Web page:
* Thoughts from the Chief Apostle adapted for divine service held on Sunday, 11 September 2016 at Midrand Congregation.

We would love to hear from you on any of these topics. Share your thoughts with us in the comments section below.


Passing the gospel on

And these words which I command you today shall be in your heart. You shall teach them diligently to your children, and shall talk of them when you sit in your house, when you walk by the way, when you lie down, and when you rise up. — Deuteronomy 6: 6–7



Let us act in accordance with the will of God and pass the gospel on to the next generation.

The book of Exodus describes how God gave the law to His people on Mount Sinai. The book of Deuteronomy repeats this account. This repetition illustrates how important the instruction of God—in this case, the Mosaic Law—really is.

Our Bible text makes it clear that it is not enough to have heard about the will of God or to have theoretical knowledge of it. What is really important is that one internalizes the divine will and makes it the standard for one’s thoughts and actions. That is why our Bible text states: “And these words which I command you today shall be in your heart” (Deuteronomy 6: 6). In the imagery of the Old Testament, the heart is the seat of human will: whatever a person desires and does emanates from the heart.

Aligning oneself with God’s will and sharing it

Our Bible text assigns special importance to the idea that even the children—that is to say, the next generation—are to know the divine will: “You shall teach them [the words of the divine will] diligently to your children” (Deuteronomy 6: 7). Because the will of God is so important, however, it is not only reserved for children. In fact, all Israelites were to occupy themselves with it. And this was to occur in all situations of life: “[You shall] talk of them when you sit in your house, when you walk by the way, when you lie down, and when you rise up” (Deuteronomy 6: 7).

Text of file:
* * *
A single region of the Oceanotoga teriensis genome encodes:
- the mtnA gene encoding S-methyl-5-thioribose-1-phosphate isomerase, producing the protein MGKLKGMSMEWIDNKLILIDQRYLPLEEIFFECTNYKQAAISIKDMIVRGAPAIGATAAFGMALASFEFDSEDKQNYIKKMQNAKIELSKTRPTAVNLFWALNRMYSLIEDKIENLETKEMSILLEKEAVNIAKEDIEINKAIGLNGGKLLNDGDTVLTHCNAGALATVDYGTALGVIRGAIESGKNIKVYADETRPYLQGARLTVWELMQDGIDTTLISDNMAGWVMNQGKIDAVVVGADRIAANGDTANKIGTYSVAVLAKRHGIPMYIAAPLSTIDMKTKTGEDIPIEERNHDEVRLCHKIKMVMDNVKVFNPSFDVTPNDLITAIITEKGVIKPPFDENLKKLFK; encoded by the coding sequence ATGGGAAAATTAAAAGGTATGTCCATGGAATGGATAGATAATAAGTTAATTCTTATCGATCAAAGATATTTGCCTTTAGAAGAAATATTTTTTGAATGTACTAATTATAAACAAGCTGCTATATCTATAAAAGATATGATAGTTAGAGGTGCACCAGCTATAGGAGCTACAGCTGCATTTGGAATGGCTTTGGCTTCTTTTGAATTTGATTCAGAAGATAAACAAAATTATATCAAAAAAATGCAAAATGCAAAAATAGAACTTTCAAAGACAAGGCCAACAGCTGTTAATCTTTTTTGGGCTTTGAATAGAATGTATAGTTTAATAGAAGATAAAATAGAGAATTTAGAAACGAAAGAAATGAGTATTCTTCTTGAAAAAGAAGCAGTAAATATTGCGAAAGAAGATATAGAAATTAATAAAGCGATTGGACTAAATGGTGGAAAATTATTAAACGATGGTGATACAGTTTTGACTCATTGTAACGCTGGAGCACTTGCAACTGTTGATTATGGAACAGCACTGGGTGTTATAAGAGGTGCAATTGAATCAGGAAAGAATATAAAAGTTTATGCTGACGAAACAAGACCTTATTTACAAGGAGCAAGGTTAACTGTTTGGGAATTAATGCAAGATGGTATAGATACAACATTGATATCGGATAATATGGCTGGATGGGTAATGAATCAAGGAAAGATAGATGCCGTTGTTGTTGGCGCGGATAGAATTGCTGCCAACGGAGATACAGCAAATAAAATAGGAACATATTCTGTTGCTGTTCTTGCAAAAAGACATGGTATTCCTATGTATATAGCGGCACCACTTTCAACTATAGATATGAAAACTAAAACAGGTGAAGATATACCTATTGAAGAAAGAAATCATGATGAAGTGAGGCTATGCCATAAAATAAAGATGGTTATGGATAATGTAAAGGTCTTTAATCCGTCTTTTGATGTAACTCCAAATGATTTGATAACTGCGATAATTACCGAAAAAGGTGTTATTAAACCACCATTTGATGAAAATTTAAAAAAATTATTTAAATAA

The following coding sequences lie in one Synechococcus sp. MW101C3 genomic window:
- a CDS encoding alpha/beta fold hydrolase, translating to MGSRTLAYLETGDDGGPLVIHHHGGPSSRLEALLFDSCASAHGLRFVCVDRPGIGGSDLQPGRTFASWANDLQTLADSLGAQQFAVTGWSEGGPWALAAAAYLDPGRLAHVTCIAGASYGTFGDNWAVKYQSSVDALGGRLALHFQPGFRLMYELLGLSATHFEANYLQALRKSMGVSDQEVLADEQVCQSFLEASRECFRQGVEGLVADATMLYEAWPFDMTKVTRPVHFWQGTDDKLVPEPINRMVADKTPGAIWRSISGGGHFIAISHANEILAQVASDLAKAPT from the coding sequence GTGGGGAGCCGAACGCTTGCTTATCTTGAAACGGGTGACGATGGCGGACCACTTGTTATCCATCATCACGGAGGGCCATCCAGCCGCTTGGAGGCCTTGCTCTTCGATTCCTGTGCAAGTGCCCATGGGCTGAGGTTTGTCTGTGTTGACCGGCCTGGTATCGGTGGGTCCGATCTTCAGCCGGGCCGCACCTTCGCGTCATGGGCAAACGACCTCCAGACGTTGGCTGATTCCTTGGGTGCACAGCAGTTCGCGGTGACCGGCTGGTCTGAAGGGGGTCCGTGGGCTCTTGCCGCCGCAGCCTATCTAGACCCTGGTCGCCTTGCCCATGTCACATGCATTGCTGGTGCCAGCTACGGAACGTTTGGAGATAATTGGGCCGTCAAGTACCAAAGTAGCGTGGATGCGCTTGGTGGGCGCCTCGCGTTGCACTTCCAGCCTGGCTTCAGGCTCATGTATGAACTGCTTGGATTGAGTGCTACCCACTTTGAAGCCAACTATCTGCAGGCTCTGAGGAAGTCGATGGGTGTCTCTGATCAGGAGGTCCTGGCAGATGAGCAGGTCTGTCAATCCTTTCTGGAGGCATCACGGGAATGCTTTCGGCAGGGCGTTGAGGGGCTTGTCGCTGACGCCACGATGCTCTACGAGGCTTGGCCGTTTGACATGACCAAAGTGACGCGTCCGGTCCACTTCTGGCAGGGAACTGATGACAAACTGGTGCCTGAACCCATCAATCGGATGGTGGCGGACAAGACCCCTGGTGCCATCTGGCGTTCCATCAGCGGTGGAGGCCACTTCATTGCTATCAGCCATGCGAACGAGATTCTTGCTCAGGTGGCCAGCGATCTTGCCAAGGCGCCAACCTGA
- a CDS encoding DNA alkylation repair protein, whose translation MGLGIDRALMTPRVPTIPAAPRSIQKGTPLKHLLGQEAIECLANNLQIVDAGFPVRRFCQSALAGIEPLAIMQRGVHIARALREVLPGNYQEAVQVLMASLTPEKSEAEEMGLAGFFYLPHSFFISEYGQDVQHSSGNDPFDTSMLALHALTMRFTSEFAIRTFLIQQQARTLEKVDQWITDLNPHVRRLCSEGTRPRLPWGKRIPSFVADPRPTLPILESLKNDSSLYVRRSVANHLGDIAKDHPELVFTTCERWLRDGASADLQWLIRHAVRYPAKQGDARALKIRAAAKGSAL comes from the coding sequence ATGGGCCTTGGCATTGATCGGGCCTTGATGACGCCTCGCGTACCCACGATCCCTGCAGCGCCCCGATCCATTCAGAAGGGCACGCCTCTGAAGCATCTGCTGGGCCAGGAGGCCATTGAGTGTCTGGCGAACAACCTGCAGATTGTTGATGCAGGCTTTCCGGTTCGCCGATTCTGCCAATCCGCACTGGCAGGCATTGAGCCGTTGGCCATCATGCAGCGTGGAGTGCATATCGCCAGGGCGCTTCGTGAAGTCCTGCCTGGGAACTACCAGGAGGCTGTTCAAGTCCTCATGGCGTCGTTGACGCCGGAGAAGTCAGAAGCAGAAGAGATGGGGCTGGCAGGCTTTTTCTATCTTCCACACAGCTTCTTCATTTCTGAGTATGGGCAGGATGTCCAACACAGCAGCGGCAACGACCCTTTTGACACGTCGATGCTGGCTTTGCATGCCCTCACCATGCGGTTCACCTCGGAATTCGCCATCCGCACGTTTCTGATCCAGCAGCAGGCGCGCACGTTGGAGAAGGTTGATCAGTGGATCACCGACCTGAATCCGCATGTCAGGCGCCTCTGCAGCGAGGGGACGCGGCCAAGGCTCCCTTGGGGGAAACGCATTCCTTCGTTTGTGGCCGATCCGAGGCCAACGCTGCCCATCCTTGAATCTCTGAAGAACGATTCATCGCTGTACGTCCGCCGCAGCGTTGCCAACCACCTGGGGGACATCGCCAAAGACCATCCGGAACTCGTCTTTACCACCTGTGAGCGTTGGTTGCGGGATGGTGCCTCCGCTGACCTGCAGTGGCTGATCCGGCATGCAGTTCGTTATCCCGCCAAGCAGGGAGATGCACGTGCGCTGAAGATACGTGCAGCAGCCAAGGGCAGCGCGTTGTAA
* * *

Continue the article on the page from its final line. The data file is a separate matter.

The attitude called for here came to define the lives of many devout people in Israel. The first psalm attests to this: “Blessed is the man who walks not in the counsel of the ungodly … but his delight is in the law of the Lord, and in His law he meditates day and night” (Psalm 1: 1, 2).

Passing the gospel on

We should take these words from the Old Testament to heart: we are to pass the gospel— and thereby also the will of God that comes to expression within it—along to our children. Every Christian is therefore also a missionary. After all, religious education cannot simply be relegated to the church alone! It must be provided first and foremost in the home! In order for this to occur, we should